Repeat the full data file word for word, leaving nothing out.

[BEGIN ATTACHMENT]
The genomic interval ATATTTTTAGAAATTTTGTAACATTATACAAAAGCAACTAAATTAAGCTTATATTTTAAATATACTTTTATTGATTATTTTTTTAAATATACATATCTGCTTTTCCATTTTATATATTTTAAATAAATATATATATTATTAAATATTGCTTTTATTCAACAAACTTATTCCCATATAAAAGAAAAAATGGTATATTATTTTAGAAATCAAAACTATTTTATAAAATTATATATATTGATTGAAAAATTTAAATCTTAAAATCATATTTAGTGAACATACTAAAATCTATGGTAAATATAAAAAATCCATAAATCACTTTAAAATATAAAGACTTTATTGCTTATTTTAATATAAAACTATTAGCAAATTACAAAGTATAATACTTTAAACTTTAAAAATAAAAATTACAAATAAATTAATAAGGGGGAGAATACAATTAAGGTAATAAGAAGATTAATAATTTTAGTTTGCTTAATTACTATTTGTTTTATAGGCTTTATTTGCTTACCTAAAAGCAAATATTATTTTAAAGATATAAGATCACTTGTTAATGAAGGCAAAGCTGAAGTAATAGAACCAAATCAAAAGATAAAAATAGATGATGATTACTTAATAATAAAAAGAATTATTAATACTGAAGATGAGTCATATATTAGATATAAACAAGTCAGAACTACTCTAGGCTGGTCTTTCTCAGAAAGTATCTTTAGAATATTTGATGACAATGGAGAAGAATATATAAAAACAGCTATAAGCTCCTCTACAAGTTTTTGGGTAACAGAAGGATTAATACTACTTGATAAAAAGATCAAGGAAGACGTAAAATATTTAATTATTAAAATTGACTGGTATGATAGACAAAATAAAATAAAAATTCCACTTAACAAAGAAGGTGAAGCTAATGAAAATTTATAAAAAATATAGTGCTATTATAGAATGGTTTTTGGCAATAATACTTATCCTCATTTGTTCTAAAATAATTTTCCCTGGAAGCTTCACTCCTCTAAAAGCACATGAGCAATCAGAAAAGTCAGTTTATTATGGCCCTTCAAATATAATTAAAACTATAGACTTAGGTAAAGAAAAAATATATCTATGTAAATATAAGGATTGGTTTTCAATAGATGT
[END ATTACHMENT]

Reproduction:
The genomic interval ATATTTTTAGAAATTTTGTAACATTATACAAAAGCAACTAAATTAAGCTTATATTTTAAATATACTTTTATTGATTATTTTTTTAAATATACATATCTGCTTTTCCATTTTATATATTTTAAATAAATATATATATTATTAAATATTGCTTTTATTCAACAAACTTATTCCCATATAAAAGAAAAAATGGTATATTATTTTAGAAATCAAAACTATTTTATAAAATTATATATATTGATTGAAAAATTTAAATCTTAAAATCATATTTAGTGAACATACTAAAATCTATGGTAAATATAAAAAATCCATAAATCACTTTAAAATATAAAGACTTTATTGCTTATTTTAATATAAAACTATTAGCAAATTACAAAGTATAATACTTTAAACTTTAAAAATAAAAATTACAAATAAATTAATAAGGGGGAGAATACAATTAAGGTAATAAGAAGATTAATAATTTTAGTTTGCTTAATTACTATTTGTTTTATAGGCTTTATTTGCTTACCTAAAAGCAAATATTATTTTAAAGATATAAGATCACTTGTTAATGAAGGCAAAGCTGAAGTAATAGAACCAAATCAAAAGATAAAAATAGATGATGATTACTTAATAATAAAAAGAATTATTAATACTGAAGATGAGTCATATATTAGATATAAACAAGTCAGAACTACTCTAGGCTGGTCTTTCTCAGAAAGTATCTTTAGAATATTTGATGACAATGGAGAAGAATATATAAAAACAGCTATAAGCTCCTCTACAAGTTTTTGGGTAACAGAAGGATTAATACTACTTGATAAAAAGATCAAGGAAGACGTAAAATATTTAATTATTAAAATTGACTGGTATGATAGACAAAATAAAATAAAAATTCCACTTAACAAAGAAGGTGAAGCTAATGAAAATTTATAAAAAATATAGTGCTATTATAGAATGGTTTTTGGCAATAATACTTATCCTCATTTGTTCTAAAATAATTTTCCCTGGAAGCTTCACTCCTCTAAAAGCACATGAGCAATCAGAAAAGTCAGTTTATTATGGCCCTTCAAATATAATTAAAACTATAGACTTAGGTAAAGAAAAAATATATCTATGTAAATATAAGGATTGGTTTTCAATAGATGT